Hi-

The EPI data acquired on MRI scanners for FMRI studies does not have meaningful, interpretable units. It is merely a blood oxygenation level dependent (BOLD) signal whose changes we can see over time, and does not have inherent physical interpretation. Even on the same scanner, different subjects' BOLD time series might have very different numerical baseline values, and we cannot directly compare values across them---a value of "500" has no inherent meaning, because the baseline for one subject might be 1000 and for another 478, and that 500 represents something pretty different in each case.

Consider a regression model:

y= \beta_0 + \beta_1 x_1 +\beta_2 x_2+ ... \epsilon

where y is the input data, each x_i is a regressor we put in and each \beta_i is the associated coefficient that we will solve for in the model (and the \epsilon is the residuals or leftover stuff from the input that wasn't fit by the combo of regressors); when we solve the GLM we get a set of estimated coefficient values, \hat{\beta}_i and for each one an associated statistic, t_i (which is essentially a number that says how many standard errors \sigma_i = \hat{\beta}_i/t_i the signal is away from zero).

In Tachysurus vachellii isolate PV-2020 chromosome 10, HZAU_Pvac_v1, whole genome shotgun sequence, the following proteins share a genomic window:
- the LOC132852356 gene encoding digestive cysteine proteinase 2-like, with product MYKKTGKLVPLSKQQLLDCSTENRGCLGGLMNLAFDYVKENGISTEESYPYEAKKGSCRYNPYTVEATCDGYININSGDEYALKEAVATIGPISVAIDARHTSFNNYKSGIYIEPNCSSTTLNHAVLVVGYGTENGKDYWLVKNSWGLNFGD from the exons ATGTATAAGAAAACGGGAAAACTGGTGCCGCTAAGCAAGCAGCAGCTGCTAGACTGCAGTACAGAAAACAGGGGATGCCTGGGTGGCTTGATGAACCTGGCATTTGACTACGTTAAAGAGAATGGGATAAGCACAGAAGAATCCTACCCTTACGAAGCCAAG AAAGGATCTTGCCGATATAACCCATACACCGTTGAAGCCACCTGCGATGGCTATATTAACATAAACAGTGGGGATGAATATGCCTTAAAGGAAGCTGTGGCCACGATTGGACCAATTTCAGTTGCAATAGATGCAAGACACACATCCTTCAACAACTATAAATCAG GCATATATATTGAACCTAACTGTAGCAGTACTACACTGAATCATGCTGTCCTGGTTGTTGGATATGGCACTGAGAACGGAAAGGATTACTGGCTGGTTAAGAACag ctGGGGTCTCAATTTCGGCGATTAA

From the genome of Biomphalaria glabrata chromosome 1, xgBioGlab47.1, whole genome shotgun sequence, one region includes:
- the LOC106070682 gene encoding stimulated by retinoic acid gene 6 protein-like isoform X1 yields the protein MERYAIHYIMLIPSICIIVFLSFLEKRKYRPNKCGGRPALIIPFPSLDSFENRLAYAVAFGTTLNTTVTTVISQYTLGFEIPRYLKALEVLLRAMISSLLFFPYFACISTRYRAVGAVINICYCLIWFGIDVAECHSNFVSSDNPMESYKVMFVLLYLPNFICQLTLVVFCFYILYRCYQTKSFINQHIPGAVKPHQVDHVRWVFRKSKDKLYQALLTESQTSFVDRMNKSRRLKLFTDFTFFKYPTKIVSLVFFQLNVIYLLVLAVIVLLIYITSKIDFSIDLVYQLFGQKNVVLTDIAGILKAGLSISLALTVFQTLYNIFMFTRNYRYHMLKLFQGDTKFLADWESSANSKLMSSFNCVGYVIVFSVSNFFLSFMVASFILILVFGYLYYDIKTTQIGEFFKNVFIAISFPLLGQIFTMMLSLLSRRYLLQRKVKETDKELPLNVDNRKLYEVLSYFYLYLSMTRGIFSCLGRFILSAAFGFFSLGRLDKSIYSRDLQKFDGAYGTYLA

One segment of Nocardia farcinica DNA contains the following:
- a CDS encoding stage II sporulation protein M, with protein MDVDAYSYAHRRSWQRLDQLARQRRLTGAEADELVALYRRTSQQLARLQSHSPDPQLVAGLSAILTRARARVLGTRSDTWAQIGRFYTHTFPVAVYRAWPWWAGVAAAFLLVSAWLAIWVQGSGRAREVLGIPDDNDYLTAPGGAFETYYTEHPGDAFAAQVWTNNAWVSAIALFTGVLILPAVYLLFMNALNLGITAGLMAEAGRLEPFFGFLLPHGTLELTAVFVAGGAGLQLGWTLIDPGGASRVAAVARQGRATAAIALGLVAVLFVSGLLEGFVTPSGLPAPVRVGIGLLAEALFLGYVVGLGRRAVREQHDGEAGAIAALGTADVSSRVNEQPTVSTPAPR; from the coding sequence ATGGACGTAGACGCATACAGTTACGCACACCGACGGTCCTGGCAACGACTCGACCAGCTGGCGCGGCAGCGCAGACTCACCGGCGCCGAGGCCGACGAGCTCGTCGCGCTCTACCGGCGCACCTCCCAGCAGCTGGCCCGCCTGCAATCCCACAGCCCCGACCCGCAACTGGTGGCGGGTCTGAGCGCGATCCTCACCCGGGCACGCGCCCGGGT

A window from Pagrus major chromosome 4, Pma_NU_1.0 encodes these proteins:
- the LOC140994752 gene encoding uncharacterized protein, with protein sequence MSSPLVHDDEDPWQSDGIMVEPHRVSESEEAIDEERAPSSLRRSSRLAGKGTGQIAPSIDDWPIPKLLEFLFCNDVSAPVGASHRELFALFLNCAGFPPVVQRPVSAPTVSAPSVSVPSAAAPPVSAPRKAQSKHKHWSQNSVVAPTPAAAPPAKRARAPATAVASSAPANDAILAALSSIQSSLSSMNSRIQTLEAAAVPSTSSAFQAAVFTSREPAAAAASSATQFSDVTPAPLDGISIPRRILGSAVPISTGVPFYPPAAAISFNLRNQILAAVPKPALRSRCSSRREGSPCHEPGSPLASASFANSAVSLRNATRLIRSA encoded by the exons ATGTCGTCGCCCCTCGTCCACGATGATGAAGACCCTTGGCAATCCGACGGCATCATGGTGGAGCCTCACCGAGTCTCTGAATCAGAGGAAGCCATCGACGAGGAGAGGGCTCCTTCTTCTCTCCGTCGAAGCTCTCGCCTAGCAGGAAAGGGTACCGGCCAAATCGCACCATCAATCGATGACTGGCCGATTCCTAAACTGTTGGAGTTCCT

From a "units" point of view, each \beta_i (or equivalently \hat{\beta}_i) will have units that are the ratio: (the units of y)/(the units of x_i). So, if y has arbitrary BOLD units, then the coefficient/weight will have that arbitrary unit in the numerator, too. This would mean that the overall units of the coefficient would not be easily interpretable or comparable across subjects (and probably not even across the brain).

To avoid this scenario, we typically suggest that the BOLD time series should be scaled at each voxel to have meaningful units of "BOLD percent signal change". That is what the inclusion of the "scale" block in afni_proc.py will accomplish. Each voxel is scaled by its own mean to have a mean value of 100, and the fluctuations represent percent changes; so, now, seeing a value of "102" in a subject would be easily interpretable as having a 2% BOLD increase. This is described more in this paper (esp. section **[C-3] Presenting results: including the effect estimates.**):

and also the case of why this is generally important for the field to appropriately scale data *and* report/show those values here (note that different software have different default scalings, and so knowing what each one does is important; again, it is hard not to see how local/voxelwise scaling is most appropriate for FMRI):

So, the TL;DR: if you haven't scaled your data as part of processing prior to regression, the coefficients won't have interpretable units. Using `afni_proc.py`

would help do this directly with processing, by including the `scale`

block, which is in many of the examples.

--pt